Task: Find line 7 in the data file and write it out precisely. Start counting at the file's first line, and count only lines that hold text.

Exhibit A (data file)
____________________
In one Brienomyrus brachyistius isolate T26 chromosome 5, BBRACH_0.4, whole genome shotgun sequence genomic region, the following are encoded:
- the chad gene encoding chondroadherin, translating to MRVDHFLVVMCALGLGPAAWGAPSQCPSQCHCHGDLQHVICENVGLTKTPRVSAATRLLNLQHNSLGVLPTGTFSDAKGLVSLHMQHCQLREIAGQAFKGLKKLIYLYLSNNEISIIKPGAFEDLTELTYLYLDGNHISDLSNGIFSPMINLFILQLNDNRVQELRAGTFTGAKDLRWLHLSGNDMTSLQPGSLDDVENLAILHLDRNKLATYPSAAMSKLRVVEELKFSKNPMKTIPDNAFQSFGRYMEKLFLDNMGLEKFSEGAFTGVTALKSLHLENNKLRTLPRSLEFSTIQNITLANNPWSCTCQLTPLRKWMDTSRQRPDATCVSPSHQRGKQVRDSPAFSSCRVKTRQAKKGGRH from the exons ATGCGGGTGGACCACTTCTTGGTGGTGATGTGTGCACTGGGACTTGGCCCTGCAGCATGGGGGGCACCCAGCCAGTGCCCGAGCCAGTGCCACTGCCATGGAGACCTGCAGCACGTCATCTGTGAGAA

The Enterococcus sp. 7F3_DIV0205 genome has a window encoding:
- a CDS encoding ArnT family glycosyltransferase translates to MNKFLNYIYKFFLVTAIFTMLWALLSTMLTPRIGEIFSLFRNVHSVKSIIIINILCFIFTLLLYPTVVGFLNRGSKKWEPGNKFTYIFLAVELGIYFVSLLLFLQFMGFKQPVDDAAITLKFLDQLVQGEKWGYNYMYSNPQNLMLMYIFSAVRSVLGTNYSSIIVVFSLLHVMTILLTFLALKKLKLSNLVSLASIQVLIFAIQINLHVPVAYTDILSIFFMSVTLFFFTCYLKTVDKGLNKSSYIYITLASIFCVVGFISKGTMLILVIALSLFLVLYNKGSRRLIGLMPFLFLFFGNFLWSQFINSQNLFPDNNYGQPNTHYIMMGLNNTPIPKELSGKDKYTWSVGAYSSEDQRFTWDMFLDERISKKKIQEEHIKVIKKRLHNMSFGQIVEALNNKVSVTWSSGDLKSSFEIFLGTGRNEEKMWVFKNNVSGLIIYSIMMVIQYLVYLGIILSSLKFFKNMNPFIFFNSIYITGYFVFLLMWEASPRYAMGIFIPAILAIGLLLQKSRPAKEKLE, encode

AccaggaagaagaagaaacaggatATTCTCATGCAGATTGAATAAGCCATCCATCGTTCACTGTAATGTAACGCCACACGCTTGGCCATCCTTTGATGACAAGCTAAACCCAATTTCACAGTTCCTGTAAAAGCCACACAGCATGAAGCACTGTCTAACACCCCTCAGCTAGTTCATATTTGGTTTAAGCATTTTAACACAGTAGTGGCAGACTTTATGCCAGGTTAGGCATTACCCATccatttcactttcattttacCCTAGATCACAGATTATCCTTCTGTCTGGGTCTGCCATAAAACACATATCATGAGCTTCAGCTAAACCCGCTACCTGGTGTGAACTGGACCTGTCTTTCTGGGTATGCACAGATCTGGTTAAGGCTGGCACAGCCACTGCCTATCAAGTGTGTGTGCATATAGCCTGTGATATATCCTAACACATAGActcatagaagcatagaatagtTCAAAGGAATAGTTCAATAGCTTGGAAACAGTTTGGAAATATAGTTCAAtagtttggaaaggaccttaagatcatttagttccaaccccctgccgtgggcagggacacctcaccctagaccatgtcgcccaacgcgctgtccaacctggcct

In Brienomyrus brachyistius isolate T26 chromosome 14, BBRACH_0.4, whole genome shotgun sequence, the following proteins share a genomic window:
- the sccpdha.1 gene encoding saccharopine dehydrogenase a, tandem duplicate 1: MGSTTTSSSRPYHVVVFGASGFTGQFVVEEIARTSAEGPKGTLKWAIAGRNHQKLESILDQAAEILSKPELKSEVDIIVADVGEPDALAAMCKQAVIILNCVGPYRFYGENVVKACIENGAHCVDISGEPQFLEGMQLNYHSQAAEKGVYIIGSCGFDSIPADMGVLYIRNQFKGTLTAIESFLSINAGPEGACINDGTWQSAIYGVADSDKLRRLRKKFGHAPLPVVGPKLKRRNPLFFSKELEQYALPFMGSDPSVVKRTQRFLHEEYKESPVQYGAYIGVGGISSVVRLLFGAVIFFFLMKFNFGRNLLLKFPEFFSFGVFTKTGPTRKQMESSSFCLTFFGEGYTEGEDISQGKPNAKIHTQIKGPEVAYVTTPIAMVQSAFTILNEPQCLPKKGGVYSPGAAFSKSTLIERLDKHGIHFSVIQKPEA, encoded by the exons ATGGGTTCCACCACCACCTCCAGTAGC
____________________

- the sccpdha.1 gene encoding saccharopine dehydrogenase a, tandem duplicate 1: MGSTTTSSSRPYHVVVFGASGFTGQFVVEEIARTSAEGPKGTLKWAIAGRNHQKLESILDQAAEILSKPELKSEVDIIVADVGEPDALAAMCKQAVIILNCVGPYRFYGENVVKACIENGAHCVDISGEPQFLEGMQLNYHSQAAEKGVYIIGSCGFDSIPADMGVLYIRNQFKGTLTAIESFLSINAGPEGACINDGTWQSAIYGVADSDKLRRLRKKFGHAPLPVVGPKLKRRNPLFFSKELEQYALPFMGSDPSVVKRTQRFLHEEYKESPVQYGAYIGVGGISSVVRLLFGAVIFFFLMKFNFGRNLLLKFPEFFSFGVFTKTGPTRKQMESSSFCLTFFGEGYTEGEDISQGKPNAKIHTQIKGPEVAYVTTPIAMVQSAFTILNEPQCLPKKGGVYSPGAAFSKSTLIERLDKHGIHFSVIQKPEA, encoded by the exons ATGGGTTCCACCACCACCTCCAGTAGC